Respiratory physicians manage patients with disorders of the respiratory system.
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Entry Route into Respiratory Medicine
Applicants must have completed the two-year Foundation Programme and will need to complete core training on one of the following pathways:
Job Progression as a Respiratory Medicine Specialist
Higher speciality training starts at ST3 and applicants should have the full membership of the Royal College of Physicians before applying for an ST3 post. ST3 training takes at least four years to complete.
Trainees can undertake dual training in GIM or ICM and Respiratory Medicine by applying for a dual-CCT Programme, and completing at least five years in higher speciality training.
There is no formally recognised respiratory subspeciality, but consultants can develop a special interest in adult cystic fibrosis, pulmonary hypertension, lung transplantation, domiciliary non-invasive ventilation, and occupational and environmental lung disease.
Trainees can apply for consultant positions six months before obtaining their CCT, and there are opportunities to work in management as a clinical lead, or a clinical or medical director. There are also formal opportunities to become involved in the education and training of junior doctors by working as
- a director of medical education overseeing postgraduate medical training,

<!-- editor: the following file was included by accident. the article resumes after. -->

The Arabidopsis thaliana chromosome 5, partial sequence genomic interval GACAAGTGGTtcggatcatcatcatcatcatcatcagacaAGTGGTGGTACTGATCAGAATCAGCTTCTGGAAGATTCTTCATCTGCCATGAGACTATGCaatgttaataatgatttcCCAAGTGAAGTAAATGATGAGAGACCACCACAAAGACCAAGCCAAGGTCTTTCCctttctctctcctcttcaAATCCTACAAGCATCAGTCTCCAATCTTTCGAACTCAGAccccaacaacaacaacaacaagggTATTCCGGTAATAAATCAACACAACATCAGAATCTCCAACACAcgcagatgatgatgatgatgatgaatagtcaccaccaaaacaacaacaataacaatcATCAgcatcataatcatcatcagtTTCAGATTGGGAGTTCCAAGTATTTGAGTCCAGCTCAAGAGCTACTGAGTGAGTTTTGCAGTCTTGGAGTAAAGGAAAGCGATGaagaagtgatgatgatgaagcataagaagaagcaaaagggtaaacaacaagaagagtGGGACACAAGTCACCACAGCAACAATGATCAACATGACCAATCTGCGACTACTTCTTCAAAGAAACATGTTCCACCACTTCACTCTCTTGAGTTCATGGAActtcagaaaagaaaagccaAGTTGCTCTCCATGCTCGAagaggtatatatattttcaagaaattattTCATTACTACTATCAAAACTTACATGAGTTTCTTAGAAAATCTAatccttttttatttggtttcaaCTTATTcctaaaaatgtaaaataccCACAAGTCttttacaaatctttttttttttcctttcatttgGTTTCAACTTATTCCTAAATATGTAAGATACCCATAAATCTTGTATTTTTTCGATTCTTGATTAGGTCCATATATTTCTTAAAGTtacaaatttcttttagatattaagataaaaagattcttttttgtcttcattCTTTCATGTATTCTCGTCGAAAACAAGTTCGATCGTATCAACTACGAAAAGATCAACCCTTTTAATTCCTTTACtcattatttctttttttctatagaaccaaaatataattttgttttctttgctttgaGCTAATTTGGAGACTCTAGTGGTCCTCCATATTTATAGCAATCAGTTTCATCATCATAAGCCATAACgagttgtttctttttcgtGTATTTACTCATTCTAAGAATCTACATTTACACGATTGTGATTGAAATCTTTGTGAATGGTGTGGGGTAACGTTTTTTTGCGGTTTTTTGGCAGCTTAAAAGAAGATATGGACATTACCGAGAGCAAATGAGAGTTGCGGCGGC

- a training programme director responsible for the education of trainee doctors in the local region, or
- an associate dean responsible for managing the training programme.
Academic Respiratory Medicine Roles
Trainees interested in an academic career can apply for an Academic Clinical Fellowship. Alternatively, trainees can continue the ST clinical training programme after ST4 level.
Competition for Respiratory Medicine Posts
In 2017, the competition ratio at ST3 was 1.9 in the first round, with 217 applications for 112 NTN posts and 2 LAT posts, with 44% of applicants applying for Respiratory Medicine only. In the second round, the competition ratio was 2.2, with 73 applications for 32 NTN posts and 1 LAT post.
In December 2017, there were
- 1,009 consultants,
- 13 associate specialists,
- 37 speciality doctors,
- 4 staff grades,
- 601 speciality registrars,
- 326 core trainees,
- 122 F2 trainees, and
- 351 F1 trainees.
Respiratory Specialist Salaries
The starting salary for junior doctors in England ranges from £26,614 to £46,208, and from £37,923 to £87,521 for speciality doctors. Consultants can expect to earn between £76,761 and £103,490. There are additional supplements for on-call work, antisocial hours, and other commitments and situations. For additional information, please check our page on pay scales.
A Day in the Life of a Respiratory Medicine Specialist
Respiratory Medicine is a busy acute speciality, with daily duties including regular ward rounds, post-take rounds, running outpatient clinics, performing bronchoscopies, and attending multidisciplinary meetings. A respiratory specialist will also run lung function laboratories, supervise non-invasive ventilation for patients with acute type 2 respiratory failure, and work closely with specialists in Intensive Care. Additionally, about 70% of consultants have reported routine on-call weekend work.